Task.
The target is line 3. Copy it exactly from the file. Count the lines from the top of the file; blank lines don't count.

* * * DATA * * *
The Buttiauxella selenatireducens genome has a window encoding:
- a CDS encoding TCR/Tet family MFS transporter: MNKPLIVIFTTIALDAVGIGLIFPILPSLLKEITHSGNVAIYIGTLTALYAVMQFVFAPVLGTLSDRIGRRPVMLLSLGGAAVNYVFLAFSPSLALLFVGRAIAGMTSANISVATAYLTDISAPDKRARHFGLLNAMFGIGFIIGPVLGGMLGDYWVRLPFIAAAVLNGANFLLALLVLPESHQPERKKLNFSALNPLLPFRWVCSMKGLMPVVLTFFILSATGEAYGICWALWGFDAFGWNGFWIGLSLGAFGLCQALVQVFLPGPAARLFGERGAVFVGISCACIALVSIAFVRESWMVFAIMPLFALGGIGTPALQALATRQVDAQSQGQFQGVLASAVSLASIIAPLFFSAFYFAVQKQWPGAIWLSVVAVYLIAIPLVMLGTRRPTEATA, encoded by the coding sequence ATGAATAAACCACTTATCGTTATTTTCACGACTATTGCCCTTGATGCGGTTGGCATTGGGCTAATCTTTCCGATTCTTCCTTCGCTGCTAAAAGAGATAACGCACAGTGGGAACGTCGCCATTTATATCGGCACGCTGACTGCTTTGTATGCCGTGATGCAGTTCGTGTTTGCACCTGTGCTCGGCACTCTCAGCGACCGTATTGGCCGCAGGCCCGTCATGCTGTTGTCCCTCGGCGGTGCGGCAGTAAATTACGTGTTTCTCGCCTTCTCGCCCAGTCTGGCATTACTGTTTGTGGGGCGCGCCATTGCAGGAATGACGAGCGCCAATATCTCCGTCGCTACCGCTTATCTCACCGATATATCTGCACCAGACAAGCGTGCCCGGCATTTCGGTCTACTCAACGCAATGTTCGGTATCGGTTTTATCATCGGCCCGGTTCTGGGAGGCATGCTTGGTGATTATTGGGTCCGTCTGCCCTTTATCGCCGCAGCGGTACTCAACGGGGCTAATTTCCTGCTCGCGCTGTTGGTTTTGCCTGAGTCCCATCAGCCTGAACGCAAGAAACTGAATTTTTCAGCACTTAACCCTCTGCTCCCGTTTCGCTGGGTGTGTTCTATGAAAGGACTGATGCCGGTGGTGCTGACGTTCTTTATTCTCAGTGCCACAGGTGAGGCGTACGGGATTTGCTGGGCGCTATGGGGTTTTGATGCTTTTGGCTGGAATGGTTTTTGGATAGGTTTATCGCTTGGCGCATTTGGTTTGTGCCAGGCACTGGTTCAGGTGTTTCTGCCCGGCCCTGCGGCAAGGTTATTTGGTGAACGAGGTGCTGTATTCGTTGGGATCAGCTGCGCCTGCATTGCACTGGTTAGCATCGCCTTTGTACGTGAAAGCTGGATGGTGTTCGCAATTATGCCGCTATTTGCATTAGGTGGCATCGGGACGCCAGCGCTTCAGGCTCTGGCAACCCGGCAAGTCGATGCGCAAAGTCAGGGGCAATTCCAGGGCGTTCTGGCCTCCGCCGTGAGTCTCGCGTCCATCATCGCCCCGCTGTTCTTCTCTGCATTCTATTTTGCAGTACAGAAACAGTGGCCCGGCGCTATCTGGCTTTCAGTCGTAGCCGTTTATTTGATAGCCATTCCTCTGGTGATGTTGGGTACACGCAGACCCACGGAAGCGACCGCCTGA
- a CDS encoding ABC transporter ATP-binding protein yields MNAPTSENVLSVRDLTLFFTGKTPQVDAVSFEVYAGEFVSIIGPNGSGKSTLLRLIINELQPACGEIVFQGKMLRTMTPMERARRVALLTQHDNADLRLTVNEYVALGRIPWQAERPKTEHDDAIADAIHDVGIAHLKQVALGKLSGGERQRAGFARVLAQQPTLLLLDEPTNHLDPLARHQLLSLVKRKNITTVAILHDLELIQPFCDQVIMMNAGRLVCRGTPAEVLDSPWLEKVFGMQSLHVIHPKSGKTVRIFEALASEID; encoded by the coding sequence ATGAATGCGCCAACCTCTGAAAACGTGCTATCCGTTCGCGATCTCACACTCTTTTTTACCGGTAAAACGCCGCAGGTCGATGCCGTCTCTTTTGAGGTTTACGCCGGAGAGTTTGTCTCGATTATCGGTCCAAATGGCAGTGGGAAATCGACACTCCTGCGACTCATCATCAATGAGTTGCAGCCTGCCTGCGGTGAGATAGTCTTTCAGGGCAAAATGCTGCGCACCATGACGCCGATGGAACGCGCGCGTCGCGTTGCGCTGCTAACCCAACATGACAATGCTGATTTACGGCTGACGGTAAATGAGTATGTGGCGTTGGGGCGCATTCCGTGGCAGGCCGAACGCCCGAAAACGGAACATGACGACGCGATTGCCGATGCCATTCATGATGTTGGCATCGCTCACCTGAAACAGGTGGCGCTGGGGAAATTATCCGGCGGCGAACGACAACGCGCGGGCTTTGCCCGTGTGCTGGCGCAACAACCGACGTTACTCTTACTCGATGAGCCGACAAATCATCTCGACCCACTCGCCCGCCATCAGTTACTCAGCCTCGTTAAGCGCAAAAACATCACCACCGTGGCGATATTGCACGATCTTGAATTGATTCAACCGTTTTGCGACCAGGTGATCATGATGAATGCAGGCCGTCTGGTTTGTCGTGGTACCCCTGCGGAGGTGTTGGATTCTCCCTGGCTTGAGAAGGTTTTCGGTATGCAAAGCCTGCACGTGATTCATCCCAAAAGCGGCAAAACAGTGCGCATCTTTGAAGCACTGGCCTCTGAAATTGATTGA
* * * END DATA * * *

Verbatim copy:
- a CDS encoding ABC transporter ATP-binding protein yields MNAPTSENVLSVRDLTLFFTGKTPQVDAVSFEVYAGEFVSIIGPNGSGKSTLLRLIINELQPACGEIVFQGKMLRTMTPMERARRVALLTQHDNADLRLTVNEYVALGRIPWQAERPKTEHDDAIADAIHDVGIAHLKQVALGKLSGGERQRAGFARVLAQQPTLLLLDEPTNHLDPLARHQLLSLVKRKNITTVAILHDLELIQPFCDQVIMMNAGRLVCRGTPAEVLDSPWLEKVFGMQSLHVIHPKSGKTVRIFEALASEID; encoded by the coding sequence ATGAATGCGCCAACCTCTGAAAACGTGCTATCCGTTCGCGATCTCACACTCTTTTTTACCGGTAAAACGCCGCAGGTCGATGCCGTCTCTTTTGAGGTTTACGCCGGAGAGTTTGTCTCGATTATCGGTCCAAATGGCAGTGGGAAATCGACACTCCTGCGACTCATCATCAATGAGTTGCAGCCTGCCTGCGGTGAGATAGTCTTTCAGGGCAAAATGCTGCGCACCATGACGCCGATGGAACGCGCGCGTCGCGTTGCGCTGCTAACCCAACATGACAATGCTGATTTACGGCTGACGGTAAATGAGTATGTGGCGTTGGGGCGCATTCCGTGGCAGGCCGAACGCCCGAAAACGGAACATGACGACGCGATTGCCGATGCCATTCATGATGTTGGCATCGCTCACCTGAAACAGGTGGCGCTGGGGAAATTATCCGGCGGCGAACGACAACGCGCGGGCTTTGCCCGTGTGCTGGCGCAACAACCGACGTTACTCTTACTCGATGAGCCGACAAATCATCTCGACCCACTCGCCCGCCATCAGTTACTCAGCCTCGTTAAGCGCAAAAACATCACCACCGTGGCGATATTGCACGATCTTGAATTGATTCAACCGTTTTGCGACCAGGTGATCATGATGAATGCAGGCCGTCTGGTTTGTCGTGGTACCCCTGCGGAGGTGTTGGATTCTCCCTGGCTTGAGAAGGTTTTCGGTATGCAAAGCCTGCACGTGATTCATCCCAAAAGCGGCAAAACAGTGCGCATCTTTGAAGCACTGGCCTCTGAAATTGATTGA